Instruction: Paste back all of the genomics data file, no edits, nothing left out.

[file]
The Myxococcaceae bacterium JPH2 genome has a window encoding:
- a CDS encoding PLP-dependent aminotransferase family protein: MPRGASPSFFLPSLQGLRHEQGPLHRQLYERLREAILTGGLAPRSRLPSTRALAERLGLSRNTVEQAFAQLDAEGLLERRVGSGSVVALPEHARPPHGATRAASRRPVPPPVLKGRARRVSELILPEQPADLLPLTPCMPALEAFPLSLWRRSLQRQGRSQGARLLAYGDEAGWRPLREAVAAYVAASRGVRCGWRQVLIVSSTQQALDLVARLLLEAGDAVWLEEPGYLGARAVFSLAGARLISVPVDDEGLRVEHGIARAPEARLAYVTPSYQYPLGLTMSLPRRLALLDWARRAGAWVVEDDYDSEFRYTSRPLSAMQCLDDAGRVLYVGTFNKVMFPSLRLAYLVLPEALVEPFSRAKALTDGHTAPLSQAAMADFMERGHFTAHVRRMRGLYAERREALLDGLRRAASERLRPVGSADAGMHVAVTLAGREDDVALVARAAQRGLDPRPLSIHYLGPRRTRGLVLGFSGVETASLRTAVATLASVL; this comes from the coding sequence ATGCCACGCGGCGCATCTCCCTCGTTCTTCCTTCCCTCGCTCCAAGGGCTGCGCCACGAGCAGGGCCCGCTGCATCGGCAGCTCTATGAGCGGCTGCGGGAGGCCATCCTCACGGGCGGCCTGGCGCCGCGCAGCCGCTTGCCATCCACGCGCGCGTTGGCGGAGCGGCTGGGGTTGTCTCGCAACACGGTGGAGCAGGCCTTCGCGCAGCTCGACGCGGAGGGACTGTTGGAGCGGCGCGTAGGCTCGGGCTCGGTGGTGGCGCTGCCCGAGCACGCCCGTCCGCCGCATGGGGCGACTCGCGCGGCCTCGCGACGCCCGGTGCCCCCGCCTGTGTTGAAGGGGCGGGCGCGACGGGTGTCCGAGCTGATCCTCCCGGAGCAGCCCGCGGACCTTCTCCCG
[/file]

The Myxococcaceae bacterium JPH2 genome has a window encoding:
- a CDS encoding PLP-dependent aminotransferase family protein: MPRGASPSFFLPSLQGLRHEQGPLHRQLYERLREAILTGGLAPRSRLPSTRALAERLGLSRNTVEQAFAQLDAEGLLERRVGSGSVVALPEHARPPHGATRAASRRPVPPPVLKGRARRVSELILPEQPADLLPLTPCMPALEAFPLSLWRRSLQRQGRSQGARLLAYGDEAGWRPLREAVAAYVAASRGVRCGWRQVLIVSSTQQALDLVARLLLEAGDAVWLEEPGYLGARAVFSLAGARLISVPVDDEGLRVEHGIARAPEARLAYVTPSYQYPLGLTMSLPRRLALLDWARRAGAWVVEDDYDSEFRYTSRPLSAMQCLDDAGRVLYVGTFNKVMFPSLRLAYLVLPEALVEPFSRAKALTDGHTAPLSQAAMADFMERGHFTAHVRRMRGLYAERREALLDGLRRAASERLRPVGSADAGMHVAVTLAGREDDVALVARAAQRGLDPRPLSIHYLGPRRTRGLVLGFSGVETASLRTAVATLASVL; this comes from the coding sequence ATGCCACGCGGCGCATCTCCCTCGTTCTTCCTTCCCTCGCTCCAAGGGCTGCGCCACGAGCAGGGCCCGCTGCATCGGCAGCTCTATGAGCGGCTGCGGGAGGCCATCCTCACGGGCGGCCTGGCGCCGCGCAGCCGCTTGCCATCCACGCGCGCGTTGGCGGAGCGGCTGGGGTTGTCTCGCAACACGGTGGAGCAGGCCTTCGCGCAGCTCGACGCGGAGGGACTGTTGGAGCGGCGCGTAGGCTCGGGCTCGGTGGTGGCGCTGCCCGAGCACGCCCGTCCGCCGCATGGGGCGACTCGCGCGGCCTCGCGACGCCCGGTGCCCCCGCCTGTGTTGAAGGGGCGGGCGCGACGGGTGTCCGAGCTGATCCTCCCGGAGCAGCCCGCGGACCTTCTCCCG